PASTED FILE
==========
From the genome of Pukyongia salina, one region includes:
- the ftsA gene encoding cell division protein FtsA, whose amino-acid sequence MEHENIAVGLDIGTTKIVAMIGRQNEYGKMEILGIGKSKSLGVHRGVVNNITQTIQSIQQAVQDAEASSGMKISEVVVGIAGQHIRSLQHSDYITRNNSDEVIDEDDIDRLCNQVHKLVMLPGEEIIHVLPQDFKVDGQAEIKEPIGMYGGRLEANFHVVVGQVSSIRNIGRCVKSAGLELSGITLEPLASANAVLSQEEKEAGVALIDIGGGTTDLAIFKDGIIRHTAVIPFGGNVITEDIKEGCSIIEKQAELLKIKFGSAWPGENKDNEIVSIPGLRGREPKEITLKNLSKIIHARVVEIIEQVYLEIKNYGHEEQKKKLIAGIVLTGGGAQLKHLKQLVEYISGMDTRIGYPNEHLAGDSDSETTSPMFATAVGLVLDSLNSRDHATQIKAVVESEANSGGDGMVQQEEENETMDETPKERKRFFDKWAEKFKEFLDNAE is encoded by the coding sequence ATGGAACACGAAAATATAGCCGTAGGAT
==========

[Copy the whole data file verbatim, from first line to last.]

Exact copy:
From the genome of Pukyongia salina, one region includes:
- the ftsA gene encoding cell division protein FtsA, whose amino-acid sequence MEHENIAVGLDIGTTKIVAMIGRQNEYGKMEILGIGKSKSLGVHRGVVNNITQTIQSIQQAVQDAEASSGMKISEVVVGIAGQHIRSLQHSDYITRNNSDEVIDEDDIDRLCNQVHKLVMLPGEEIIHVLPQDFKVDGQAEIKEPIGMYGGRLEANFHVVVGQVSSIRNIGRCVKSAGLELSGITLEPLASANAVLSQEEKEAGVALIDIGGGTTDLAIFKDGIIRHTAVIPFGGNVITEDIKEGCSIIEKQAELLKIKFGSAWPGENKDNEIVSIPGLRGREPKEITLKNLSKIIHARVVEIIEQVYLEIKNYGHEEQKKKLIAGIVLTGGGAQLKHLKQLVEYISGMDTRIGYPNEHLAGDSDSETTSPMFATAVGLVLDSLNSRDHATQIKAVVESEANSGGDGMVQQEEENETMDETPKERKRFFDKWAEKFKEFLDNAE is encoded by the coding sequence ATGGAACACGAAAATATAGCCGTAGGAT